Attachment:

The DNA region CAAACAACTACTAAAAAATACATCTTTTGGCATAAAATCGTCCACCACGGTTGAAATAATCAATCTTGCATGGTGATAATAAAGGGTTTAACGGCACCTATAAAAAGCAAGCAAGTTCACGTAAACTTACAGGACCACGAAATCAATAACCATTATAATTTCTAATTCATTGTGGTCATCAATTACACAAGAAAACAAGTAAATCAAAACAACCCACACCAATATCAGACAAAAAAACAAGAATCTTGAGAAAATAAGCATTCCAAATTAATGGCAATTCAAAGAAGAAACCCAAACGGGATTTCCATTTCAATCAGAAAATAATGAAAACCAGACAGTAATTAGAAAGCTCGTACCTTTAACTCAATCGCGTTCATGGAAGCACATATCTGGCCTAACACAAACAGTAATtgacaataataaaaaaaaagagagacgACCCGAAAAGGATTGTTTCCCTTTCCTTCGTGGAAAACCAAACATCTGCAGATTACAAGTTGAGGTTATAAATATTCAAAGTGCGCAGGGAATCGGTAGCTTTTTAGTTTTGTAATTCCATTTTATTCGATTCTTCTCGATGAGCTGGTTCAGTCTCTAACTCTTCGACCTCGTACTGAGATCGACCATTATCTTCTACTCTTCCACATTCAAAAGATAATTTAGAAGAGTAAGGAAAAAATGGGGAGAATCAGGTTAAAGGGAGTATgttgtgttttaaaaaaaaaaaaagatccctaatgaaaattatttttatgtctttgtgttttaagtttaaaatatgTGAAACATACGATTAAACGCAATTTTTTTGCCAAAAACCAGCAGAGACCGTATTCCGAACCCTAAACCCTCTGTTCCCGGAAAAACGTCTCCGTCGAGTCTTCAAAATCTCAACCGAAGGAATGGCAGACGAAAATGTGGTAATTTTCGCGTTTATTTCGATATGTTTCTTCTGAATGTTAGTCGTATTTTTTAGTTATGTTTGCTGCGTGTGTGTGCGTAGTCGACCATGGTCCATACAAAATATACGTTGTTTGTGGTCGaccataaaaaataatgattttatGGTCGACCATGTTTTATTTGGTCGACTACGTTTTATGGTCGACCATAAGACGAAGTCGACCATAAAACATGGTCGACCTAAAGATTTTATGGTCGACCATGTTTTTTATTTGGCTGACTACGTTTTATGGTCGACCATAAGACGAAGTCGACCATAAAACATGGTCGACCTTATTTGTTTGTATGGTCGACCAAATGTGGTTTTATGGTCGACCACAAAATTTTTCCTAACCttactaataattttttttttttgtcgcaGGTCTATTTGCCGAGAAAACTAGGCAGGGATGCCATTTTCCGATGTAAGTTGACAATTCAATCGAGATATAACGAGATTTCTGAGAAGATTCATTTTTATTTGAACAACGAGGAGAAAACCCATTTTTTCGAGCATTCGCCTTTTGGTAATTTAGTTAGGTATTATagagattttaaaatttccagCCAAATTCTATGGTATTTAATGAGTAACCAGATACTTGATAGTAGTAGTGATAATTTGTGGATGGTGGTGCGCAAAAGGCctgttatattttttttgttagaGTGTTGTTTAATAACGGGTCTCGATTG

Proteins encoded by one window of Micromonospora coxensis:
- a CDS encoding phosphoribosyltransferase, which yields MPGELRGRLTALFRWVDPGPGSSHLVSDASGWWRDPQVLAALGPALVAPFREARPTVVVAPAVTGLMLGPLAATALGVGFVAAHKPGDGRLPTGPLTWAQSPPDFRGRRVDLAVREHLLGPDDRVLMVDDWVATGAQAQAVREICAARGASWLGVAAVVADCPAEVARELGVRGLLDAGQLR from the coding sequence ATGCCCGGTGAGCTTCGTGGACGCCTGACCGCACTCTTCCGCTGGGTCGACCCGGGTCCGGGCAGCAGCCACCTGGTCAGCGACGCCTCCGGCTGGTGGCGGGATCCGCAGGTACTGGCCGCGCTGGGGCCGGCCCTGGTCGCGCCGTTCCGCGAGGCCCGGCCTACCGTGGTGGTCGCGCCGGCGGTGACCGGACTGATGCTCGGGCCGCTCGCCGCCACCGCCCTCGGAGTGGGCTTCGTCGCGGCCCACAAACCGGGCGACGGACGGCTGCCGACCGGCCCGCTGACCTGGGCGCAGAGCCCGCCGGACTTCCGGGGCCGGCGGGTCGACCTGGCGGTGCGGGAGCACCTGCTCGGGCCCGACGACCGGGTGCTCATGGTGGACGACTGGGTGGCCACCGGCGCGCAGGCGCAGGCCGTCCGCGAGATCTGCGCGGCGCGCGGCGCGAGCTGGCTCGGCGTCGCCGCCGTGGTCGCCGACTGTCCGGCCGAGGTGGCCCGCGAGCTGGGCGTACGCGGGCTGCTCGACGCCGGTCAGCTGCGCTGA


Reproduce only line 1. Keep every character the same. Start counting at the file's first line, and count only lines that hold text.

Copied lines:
The DNA region CAAACAACTACTAAAAAATACATCTTTTGGCATAAAATCGTCCACCACGGTTGAAATAATCAATCTTGCATGGTGATAATAAAGGGTTTAACGGCACCTATAAAAAGCAAGCAAGTTCACGTAAACTTACAGGACCACGAAATCAATAACCATTATAATTTCTAATTCATTGTGGTCATCAATTACACAAGAAAACAAGTAAATCAAAACAACCCACACCAATATCAGACAAAAAAACAAGAATCTTGAGAAAATAAGCATTCCAAATTAATGGCAATTCAAAGAAGAAACCCAAACGGGATTTCCATTTCAATCAGAAAATAATGAAAACCAGACAGTAATTAGAAAGCTCGTACCTTTAACTCAATCGCGTTCATGGAAGCACATATCTGGCCTAACACAAACAGTAATtgacaataataaaaaaaaagagagacgACCCGAAAAGGATTGTTTCCCTTTCCTTCGTGGAAAACCAAACATCTGCAGATTACAAGTTGAGGTTATAAATATTCAAAGTGCGCAGGGAATCGGTAGCTTTTTAGTTTTGTAATTCCATTTTATTCGATTCTTCTCGATGAGCTGGTTCAGTCTCTAACTCTTCGACCTCGTACTGAGATCGACCATTATCTTCTACTCTTCCACATTCAAAAGATAATTTAGAAGAGTAAGGAAAAAATGGGGAGAATCAGGTTAAAGGGAGTATgttgtgttttaaaaaaaaaaaaagatccctaatgaaaattatttttatgtctttgtgttttaagtttaaaatatgTGAAACATACGATTAAACGCAATTTTTTTGCCAAAAACCAGCAGAGACCGTATTCCGAACCCTAAACCCTCTGTTCCCGGAAAAACGTCTCCGTCGAGTCTTCAAAATCTCAACCGAAGGAATGGCAGACGAAAATGTGGTAATTTTCGCGTTTATTTCGATATGTTTCTTCTGAATGTTAGTCGTATTTTTTAGTTATGTTTGCTGCGTGTGTGTGCGTAGTCGACCATGGTCCATACAAAATATACGTTGTTTGTGGTCGaccataaaaaataatgattttatGGTCGACCATGTTTTATTTGGTCGACTACGTTTTATGGTCGACCATAAGACGAAGTCGACCATAAAACATGGTCGACCTAAAGATTTTATGGTCGACCATGTTTTTTATTTGGCTGACTACGTTTTATGGTCGACCATAAGACGAAGTCGACCATAAAACATGGTCGACCTTATTTGTTTGTATGGTCGACCAAATGTGGTTTTATGGTCGACCACAAAATTTTTCCTAACCttactaataattttttttttttgtcgcaGGTCTATTTGCCGAGAAAACTAGGCAGGGATGCCATTTTCCGATGTAAGTTGACAATTCAATCGAGATATAACGAGATTTCTGAGAAGATTCATTTTTATTTGAACAACGAGGAGAAAACCCATTTTTTCGAGCATTCGCCTTTTGGTAATTTAGTTAGGTATTATagagattttaaaatttccagCCAAATTCTATGGTATTTAATGAGTAACCAGATACTTGATAGTAGTAGTGATAATTTGTGGATGGTGGTGCGCAAAAGGCctgttatattttttttgttagaGTGTTGTTTAATAACGGGTCTCGATTG